I bought a white board, in fact I bought two. I filled in the week ahead, girl’s activities, school stuff, work stuff, college stuff and for the craic I stuck in my training down the bottom. I stuck them up right at the kitchen table for all the family to see.
€2 for hockey, gum shield, hockey stick, glass jar for Beavers with dry leaves and petals, fill in safety sheet, €4 each for Cubs, sew on cubs and beavers badges, don’t forget your survival kit, swimming money by Friday, pay TV licence, read meter, tax car, do 3 months returns for work, go to UCD Wednesday, exam Monday, €4 each for Wednesday club, gymnastics at 5pm, Cubs at 6.30pm, collect gymnastics at 7pm, collect cubs at 8 pm, start doing weights session 11pm, get up and run 20 miles……
Sarah just took one look at it “God mum we are busy!” We sure are Sarah!
In the middle of all this I train away, running, bit of swimming, weights at home (in the bedroom!) everyone else asleep, earphones on, swinging that kettle bell could be 12 midnight. Easily.
Now if you thought the white board was busy you would want to have seen the little bit of chaos growing in my head! I was starting to think maybe life is just too busy right now for me to concentrate on really rocking out a race, yeah I get in the training but very little down time around it, no rest worth talking about, works busy, home is busy, college thrown in the middle of it for 3 months, life is just BUSY.….a little pity party having a ball in my brain!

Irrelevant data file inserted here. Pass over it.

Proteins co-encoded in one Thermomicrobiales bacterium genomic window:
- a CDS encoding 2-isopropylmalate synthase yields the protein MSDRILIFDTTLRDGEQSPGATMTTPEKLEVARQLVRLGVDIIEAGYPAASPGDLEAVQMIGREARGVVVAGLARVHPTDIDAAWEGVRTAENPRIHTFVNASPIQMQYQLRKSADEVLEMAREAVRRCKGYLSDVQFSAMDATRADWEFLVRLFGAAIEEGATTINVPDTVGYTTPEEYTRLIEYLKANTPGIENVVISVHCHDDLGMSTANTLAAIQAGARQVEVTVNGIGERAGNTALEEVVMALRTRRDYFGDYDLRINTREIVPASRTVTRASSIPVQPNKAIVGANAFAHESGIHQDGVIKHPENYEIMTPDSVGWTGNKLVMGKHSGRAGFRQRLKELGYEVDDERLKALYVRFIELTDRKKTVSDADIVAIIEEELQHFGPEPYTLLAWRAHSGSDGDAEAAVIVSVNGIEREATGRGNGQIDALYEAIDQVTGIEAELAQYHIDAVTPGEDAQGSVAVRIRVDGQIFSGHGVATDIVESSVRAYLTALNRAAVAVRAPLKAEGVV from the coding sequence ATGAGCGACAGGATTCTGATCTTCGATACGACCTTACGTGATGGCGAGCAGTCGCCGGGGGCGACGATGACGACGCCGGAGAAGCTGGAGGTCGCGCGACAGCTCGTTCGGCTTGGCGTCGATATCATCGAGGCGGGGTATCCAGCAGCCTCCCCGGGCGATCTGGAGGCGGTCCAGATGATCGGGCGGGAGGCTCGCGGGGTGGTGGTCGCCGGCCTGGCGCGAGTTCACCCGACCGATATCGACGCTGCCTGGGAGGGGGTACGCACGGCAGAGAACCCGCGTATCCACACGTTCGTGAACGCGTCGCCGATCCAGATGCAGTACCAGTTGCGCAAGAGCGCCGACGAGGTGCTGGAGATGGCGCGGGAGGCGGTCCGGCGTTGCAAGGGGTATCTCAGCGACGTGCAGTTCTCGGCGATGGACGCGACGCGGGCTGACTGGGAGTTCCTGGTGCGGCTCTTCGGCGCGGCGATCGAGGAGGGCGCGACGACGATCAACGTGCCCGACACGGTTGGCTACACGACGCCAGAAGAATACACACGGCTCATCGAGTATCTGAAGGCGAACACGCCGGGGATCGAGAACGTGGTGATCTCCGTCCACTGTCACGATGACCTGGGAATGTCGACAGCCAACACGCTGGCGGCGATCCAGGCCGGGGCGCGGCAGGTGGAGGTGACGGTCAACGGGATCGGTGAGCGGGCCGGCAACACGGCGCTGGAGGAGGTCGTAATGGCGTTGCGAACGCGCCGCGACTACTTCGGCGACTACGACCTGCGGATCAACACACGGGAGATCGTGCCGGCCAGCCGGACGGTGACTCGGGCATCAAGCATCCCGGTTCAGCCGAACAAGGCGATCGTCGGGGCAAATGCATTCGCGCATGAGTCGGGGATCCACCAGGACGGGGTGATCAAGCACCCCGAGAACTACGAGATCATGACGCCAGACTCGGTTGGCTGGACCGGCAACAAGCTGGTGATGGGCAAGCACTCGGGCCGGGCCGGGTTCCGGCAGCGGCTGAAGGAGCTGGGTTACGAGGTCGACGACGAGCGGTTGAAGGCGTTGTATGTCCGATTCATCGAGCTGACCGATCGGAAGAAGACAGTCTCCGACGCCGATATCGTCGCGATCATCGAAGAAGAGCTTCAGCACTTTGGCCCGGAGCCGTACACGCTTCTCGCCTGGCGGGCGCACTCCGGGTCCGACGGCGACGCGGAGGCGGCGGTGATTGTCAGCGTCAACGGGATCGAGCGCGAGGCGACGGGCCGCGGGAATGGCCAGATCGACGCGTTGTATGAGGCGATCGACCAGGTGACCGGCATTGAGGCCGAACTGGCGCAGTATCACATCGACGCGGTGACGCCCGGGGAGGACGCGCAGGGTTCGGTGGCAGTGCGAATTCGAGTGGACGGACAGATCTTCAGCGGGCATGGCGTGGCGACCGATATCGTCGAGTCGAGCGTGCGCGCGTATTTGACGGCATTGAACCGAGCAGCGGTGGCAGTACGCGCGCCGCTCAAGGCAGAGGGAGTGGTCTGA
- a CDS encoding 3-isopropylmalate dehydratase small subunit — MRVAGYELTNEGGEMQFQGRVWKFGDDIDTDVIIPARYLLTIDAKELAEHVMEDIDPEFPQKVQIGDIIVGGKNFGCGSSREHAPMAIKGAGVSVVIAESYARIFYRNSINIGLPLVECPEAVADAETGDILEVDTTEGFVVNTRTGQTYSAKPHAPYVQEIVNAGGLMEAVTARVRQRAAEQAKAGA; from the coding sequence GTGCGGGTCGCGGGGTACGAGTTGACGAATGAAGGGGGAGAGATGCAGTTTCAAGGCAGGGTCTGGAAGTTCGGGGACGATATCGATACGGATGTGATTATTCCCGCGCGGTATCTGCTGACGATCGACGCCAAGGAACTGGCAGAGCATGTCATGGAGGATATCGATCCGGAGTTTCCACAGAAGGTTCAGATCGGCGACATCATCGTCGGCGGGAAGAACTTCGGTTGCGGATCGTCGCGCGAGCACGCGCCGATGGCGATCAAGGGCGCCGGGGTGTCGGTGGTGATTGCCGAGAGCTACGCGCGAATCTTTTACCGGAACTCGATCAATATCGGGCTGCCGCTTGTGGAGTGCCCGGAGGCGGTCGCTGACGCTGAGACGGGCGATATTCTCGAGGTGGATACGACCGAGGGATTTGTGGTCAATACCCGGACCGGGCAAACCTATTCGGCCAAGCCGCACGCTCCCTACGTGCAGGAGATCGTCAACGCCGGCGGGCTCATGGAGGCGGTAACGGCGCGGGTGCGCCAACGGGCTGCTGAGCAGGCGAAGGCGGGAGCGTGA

Saturday. Saturday. Saturday. Did I mention SATURDAY??!!!?
It is like part of you wants to tell everyone about it and part of you wants to keep this truly extraordinary day a little bit of a secret. Every runner who lined up at Sheilstown in the dark and ran any distance or all the distance I’m sure knows exactly what I mean?!
Awake with the wind 5 minutes before the alarm goes off. 2.55am. It wouldn’t be a true ultra if you had more than 3 hours sleep and got up at a reasonable hour. Really it wouldn’t!
Biggest dilemma, completely undecided if I will wear my long pants or my shorts. No thought to having to run 50 miles in a storm. Long pants/shorts?!
Arrive Taylors, check in with Maria and get my number 16. Hellos and hi ya’s to friends and familiar faces. Still can’t decide about pants or shorts.
Pile onto the bus at 6am to be brought to the start line 50 miles away. Ah sure if we get there early maybe they will let us start early, that would give us more day light on the other side. Runners peeking out foggy windows, checking out the weather in the pitch dark, wooah that was a pretty big gust of wind. Nice chat with Liam Costello on the bus down, I tell him I can’t wait to see what Djouce will bring us later on in the day. In the shorts, long pants sitting on my lap…still can’t decide! Off the bus, take a wee in the woods. It’s not that cold, shorts it is. Long pants in zip lock….. Just in case.
7.50am and we are off up through the woods at Sheilstown, I have only ever run down this trail so I don’t know it in the opposite direction and we are all a bit “which way?” for the first few junctions. I decided just to hang out up the front and run.